The ground grew wet and fertile over the next week. Soon they were walking through tall green grass, leaving a muddy track through the rolling hills. Great trees grew through the undergrowth here and there, and the sigils were carved into their trunks instead of stones. Their passage startled birds from the grass and the occasional snorting pig, but there were no signs of activity, human or zombii.
Each day the grass became thicker and the air more humid. Soon they were circling around pools of green muck and swatting away droning insects. Fallen white tree trunks lay scattered under the brush, tripping up the unwary as they slogged through thick black mud.
One day, around midday, the column halted. “Send up the sellswords,” came the word.
“Says who?” barked McCann. His left boot had sprung a leak an hour before and he was in a foul mood.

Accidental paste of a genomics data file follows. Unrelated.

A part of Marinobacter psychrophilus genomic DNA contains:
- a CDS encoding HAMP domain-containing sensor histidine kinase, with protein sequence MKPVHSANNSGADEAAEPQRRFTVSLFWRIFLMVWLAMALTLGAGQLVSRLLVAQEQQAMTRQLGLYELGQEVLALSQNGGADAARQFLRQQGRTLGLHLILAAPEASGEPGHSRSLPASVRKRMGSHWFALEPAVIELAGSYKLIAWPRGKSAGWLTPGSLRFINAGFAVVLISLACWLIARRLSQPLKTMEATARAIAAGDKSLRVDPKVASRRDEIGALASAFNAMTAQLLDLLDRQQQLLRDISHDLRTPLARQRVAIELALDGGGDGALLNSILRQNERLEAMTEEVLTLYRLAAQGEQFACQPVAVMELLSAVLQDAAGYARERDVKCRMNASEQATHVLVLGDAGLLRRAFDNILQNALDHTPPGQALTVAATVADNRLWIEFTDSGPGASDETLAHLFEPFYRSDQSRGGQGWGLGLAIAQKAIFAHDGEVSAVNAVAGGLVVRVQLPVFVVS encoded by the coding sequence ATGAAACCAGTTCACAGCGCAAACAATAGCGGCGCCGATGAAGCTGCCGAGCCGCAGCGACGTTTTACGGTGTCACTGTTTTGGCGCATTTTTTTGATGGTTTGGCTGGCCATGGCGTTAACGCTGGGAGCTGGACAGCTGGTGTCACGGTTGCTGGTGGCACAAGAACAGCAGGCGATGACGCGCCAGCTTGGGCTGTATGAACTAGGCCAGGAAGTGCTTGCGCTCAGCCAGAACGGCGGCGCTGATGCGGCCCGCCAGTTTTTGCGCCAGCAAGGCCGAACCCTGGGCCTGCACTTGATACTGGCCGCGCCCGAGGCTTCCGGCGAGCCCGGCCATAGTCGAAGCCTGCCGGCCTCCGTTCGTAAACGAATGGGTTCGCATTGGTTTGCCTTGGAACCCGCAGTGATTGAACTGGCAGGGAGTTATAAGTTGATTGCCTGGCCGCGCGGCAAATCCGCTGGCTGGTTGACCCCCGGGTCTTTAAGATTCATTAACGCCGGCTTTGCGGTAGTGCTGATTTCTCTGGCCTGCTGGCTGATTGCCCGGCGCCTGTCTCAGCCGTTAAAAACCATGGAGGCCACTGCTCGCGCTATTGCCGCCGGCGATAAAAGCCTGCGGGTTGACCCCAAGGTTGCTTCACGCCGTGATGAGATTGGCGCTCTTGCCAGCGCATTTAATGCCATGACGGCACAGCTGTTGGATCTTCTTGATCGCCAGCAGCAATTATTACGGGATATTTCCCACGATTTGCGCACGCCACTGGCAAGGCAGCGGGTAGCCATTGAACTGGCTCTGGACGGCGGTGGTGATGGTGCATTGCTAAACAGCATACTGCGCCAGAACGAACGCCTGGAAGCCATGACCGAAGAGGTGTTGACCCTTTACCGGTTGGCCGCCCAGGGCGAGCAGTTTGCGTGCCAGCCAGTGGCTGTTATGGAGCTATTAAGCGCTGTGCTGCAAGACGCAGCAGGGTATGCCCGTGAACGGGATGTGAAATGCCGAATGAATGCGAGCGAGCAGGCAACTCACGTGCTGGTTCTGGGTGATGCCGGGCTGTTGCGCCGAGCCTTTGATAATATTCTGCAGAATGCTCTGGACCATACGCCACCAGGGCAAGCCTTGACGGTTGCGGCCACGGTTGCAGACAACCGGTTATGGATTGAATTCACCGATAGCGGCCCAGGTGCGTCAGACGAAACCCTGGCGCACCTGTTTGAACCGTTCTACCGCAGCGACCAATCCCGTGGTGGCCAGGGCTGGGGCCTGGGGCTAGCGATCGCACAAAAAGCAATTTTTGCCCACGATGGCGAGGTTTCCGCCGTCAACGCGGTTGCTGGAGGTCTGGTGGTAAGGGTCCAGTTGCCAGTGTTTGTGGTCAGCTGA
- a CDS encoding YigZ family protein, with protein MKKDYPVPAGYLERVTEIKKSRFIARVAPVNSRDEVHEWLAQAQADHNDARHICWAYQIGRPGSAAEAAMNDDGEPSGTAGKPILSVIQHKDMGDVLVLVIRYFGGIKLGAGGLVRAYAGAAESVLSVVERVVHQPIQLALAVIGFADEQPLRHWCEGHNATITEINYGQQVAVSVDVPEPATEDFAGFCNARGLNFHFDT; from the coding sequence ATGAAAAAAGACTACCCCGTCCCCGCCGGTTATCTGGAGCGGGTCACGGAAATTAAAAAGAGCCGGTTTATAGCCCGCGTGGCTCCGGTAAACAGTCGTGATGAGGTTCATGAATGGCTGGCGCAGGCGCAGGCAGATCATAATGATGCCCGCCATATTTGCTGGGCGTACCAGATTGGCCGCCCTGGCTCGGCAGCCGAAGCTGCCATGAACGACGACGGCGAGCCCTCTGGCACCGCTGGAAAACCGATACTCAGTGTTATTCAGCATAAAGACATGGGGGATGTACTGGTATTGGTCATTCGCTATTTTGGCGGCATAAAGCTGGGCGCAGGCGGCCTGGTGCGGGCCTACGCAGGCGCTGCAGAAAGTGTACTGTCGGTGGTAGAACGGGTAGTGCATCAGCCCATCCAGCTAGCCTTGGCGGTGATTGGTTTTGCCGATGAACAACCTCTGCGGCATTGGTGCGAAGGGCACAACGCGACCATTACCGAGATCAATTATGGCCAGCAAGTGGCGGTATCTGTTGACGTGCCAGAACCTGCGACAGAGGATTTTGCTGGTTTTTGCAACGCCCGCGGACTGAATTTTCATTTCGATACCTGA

“The baron!” came the reply. Alex tried to catch his eye, but McCann wouldn’t look. “Well, I suppose we best go, then.” He picked his way forward, Alex in tow.
The baron was on foot with his advisors, gathered atop a small hillock. His black chainmail no longer glittered; it had burnished to a dark gray in the weeks on the trail, and a patch showed where it had been mended after the battle. General Clovis had the marks of a dent in his breastplate and a long scratch over one eye, but Minister Turin showed the most signs of wear. His voluminous robes were torn and splattered with mud; with his bald head and skinny neck jutting from the collar of them he looked more like a starving vulture than ever before.
The baron turned as they approached, and Alex could see what was behind him. Another cairn was raised on the hillock, similar to the one on the seashore but not as tall. This one was covered in green vines that had likely done more to hold it up than to tear it down over the years. A single flat stone served as its base.
“There they are. You two, come here,” said the baron.
“Yeah?” said McCann. “What do you want?”
“This is a mistake, Milord,” muttered General Clovis, shaking his head. “We can guess well enough without their help.”
“Quiet.” The baron pointed to the base of the cairn. “That, Curate. Can you read it?”
Alex squatted with McCann in the grass, peering at the stone slab. Faint figures were carved into it, aged by the elements.